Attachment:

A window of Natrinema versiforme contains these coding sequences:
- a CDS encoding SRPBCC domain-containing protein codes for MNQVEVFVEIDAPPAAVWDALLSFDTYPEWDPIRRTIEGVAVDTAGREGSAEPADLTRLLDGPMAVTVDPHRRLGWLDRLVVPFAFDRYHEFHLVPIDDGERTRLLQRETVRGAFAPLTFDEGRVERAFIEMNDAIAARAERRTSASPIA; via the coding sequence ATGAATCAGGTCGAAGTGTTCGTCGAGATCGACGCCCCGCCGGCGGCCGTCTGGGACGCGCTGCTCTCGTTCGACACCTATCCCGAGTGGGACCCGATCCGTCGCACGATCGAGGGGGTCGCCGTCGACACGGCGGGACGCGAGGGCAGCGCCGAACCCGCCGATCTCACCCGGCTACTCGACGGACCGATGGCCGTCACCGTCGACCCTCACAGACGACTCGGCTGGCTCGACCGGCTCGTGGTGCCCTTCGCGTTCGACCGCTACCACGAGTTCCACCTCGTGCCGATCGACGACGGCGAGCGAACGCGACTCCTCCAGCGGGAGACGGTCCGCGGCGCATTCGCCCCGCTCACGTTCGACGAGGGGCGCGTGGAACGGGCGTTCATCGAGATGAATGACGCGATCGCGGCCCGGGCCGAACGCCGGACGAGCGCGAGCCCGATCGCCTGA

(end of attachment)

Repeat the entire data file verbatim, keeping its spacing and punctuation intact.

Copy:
A window of Natrinema versiforme contains these coding sequences:
- a CDS encoding SRPBCC domain-containing protein codes for MNQVEVFVEIDAPPAAVWDALLSFDTYPEWDPIRRTIEGVAVDTAGREGSAEPADLTRLLDGPMAVTVDPHRRLGWLDRLVVPFAFDRYHEFHLVPIDDGERTRLLQRETVRGAFAPLTFDEGRVERAFIEMNDAIAARAERRTSASPIA; via the coding sequence ATGAATCAGGTCGAAGTGTTCGTCGAGATCGACGCCCCGCCGGCGGCCGTCTGGGACGCGCTGCTCTCGTTCGACACCTATCCCGAGTGGGACCCGATCCGTCGCACGATCGAGGGGGTCGCCGTCGACACGGCGGGACGCGAGGGCAGCGCCGAACCCGCCGATCTCACCCGGCTACTCGACGGACCGATGGCCGTCACCGTCGACCCTCACAGACGACTCGGCTGGCTCGACCGGCTCGTGGTGCCCTTCGCGTTCGACCGCTACCACGAGTTCCACCTCGTGCCGATCGACGACGGCGAGCGAACGCGACTCCTCCAGCGGGAGACGGTCCGCGGCGCATTCGCCCCGCTCACGTTCGACGAGGGGCGCGTGGAACGGGCGTTCATCGAGATGAATGACGCGATCGCGGCCCGGGCCGAACGCCGGACGAGCGCGAGCCCGATCGCCTGA